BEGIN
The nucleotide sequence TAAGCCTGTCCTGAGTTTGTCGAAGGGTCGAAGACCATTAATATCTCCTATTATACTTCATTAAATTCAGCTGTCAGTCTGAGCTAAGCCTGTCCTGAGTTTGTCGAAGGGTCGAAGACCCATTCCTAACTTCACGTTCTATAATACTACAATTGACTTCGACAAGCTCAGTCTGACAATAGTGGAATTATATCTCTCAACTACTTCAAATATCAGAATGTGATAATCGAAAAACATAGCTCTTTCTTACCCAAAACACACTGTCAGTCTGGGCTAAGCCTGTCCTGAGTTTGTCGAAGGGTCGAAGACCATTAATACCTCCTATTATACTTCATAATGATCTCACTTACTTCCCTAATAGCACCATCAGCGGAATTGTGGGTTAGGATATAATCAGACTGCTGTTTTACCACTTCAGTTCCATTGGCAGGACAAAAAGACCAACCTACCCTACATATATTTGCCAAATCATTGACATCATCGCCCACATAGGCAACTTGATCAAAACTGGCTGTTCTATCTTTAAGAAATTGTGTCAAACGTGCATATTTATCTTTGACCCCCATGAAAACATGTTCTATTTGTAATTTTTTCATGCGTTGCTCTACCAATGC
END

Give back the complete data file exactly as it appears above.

The nucleotide sequence TAAGCCTGTCCTGAGTTTGTCGAAGGGTCGAAGACCATTAATATCTCCTATTATACTTCATTAAATTCAGCTGTCAGTCTGAGCTAAGCCTGTCCTGAGTTTGTCGAAGGGTCGAAGACCCATTCCTAACTTCACGTTCTATAATACTACAATTGACTTCGACAAGCTCAGTCTGACAATAGTGGAATTATATCTCTCAACTACTTCAAATATCAGAATGTGATAATCGAAAAACATAGCTCTTTCTTACCCAAAACACACTGTCAGTCTGGGCTAAGCCTGTCCTGAGTTTGTCGAAGGGTCGAAGACCATTAATACCTCCTATTATACTTCATAATGATCTCACTTACTTCCCTAATAGCACCATCAGCGGAATTGTGGGTTAGGATATAATCAGACTGCTGTTTTACCACTTCAGTTCCATTGGCAGGACAAAAAGACCAACCTACCCTACATATATTTGCCAAATCATTGACATCATCGCCCACATAGGCAACTTGATCAAAACTGGCTGTTCTATCTTTAAGAAATTGTGTCAAACGTGCATATTTATCTTTGACCCCCATGAAAACATGTTCTATTTGTAATTTTTTCATGCGTTGCTCTACCAATGC